"My mate, Marmite!"

Beer sludge for the open-minded traveler

A travel column for The Appalachian, App State's student newspaper: http://theapp.appstate.edu/content/view/5602/56/

I think it is safe to presume that college students love beer. 

They love drinking it: in plastic red cups, out of holes on the side of the can and through homemade funnels. They love playing with it: beer pong tournaments, endless card games and chugging contests. They love promoting it: neon signs hung in cluttered apartments, logos on worn-out t-shirts and embroidered on sweat-stained ball caps.

I have recently learned of a way to take this passion a step further by eating it.

Well, not necessarily eating beer, but more of byproduct of the drink that is popular here in the South Pacific.

It can be purchased at any supermarket and most convenience stores and comes in a variety of sizes of plastic jars with red caps.

This New Zealand delicacy is known as Marmite.

After beer is brewed, concentrated yeast sludge is left coating the bottom of the barrel. This thick, dark, tar-like substance is then processed and packed with salt, vitamins and extra ingredients before pressed into a jar and sold to kiwis and other daring individuals.

My native New Zealand flatmates can’t seem to describe the flavor other than just plain “tasty.”

Generously buttered toast with a thin layer of Marmite spread on top is an enjoyable snack that they’ve been eating since they were old enough to chew solid food.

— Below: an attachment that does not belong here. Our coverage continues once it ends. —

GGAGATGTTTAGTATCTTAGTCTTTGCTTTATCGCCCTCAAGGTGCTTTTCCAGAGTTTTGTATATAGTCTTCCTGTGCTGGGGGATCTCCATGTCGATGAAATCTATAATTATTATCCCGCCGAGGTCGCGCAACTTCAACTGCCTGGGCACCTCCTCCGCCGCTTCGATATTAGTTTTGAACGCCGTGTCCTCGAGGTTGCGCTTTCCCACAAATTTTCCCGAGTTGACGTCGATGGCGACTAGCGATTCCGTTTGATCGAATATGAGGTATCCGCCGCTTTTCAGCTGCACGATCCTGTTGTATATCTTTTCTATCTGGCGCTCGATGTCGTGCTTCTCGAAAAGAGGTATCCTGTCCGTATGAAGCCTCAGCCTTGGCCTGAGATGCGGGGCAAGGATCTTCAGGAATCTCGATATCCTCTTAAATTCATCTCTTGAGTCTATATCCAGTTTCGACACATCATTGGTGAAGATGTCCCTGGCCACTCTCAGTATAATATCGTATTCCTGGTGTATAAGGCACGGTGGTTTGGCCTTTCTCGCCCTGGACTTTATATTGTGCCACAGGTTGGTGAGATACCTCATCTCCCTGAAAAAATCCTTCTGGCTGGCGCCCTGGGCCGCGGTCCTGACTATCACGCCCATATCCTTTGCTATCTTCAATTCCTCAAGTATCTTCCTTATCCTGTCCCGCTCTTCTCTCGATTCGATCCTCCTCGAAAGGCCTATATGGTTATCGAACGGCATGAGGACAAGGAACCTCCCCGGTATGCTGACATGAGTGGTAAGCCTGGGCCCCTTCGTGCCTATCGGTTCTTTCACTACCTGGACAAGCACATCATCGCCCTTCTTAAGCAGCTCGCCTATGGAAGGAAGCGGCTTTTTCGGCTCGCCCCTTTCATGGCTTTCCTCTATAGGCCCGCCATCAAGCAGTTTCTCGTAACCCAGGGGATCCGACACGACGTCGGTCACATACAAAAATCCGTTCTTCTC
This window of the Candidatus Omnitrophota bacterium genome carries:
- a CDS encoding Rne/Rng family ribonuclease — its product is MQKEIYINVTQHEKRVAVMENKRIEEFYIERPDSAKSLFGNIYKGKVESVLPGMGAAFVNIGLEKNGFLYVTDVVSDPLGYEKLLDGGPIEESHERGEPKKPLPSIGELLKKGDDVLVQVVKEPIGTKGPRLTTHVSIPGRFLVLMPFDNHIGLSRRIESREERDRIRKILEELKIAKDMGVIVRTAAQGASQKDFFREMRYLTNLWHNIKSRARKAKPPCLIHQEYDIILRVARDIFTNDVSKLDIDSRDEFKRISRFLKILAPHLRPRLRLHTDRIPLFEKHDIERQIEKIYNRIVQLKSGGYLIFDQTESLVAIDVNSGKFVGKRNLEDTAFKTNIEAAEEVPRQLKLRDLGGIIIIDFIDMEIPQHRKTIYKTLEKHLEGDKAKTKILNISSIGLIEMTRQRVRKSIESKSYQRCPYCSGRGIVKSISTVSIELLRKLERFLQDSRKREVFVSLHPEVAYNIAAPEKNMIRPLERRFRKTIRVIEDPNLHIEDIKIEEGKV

But for Americans, it’s not as appetizing and is repeatedly described as “salty” and “bitter.”

“It tastes like salty dirt,” Boston native Kristen Keaney said. Keaney has been living and studying in New Zealand for four months and refuses to eat Marmite.

“If I need to coax myself into to eating something, I’m not meant to eat it,” she said.

I tried the spread within the first few days I arrived here. After smearing about half a teaspoon on a piece of toast with butter, I took a small bite while keeping an open mind.

It has a sharp, unusual taste with a slight meaty flavor, although it’s 100% vegetarian.

I have continued to eat it this way while remembering the fact that there is some aspect of it that kiwi’s adore.

Now, four months later, my thin layer has turned into a solid, gooey coating across a piece of multigrain toast.

Like my flatmates, I can’t tell you why I enjoy the spread and or why it is such a satisfying snack, but I like it.

I’m just glad I was able to keep an open mind and try it. I think this mind-set is one that every traveler should maintain while in a foreign environment.

You do not have to like every entity of that culture, but you will be more apt to enjoy it if you approach an experience without negative expectations.

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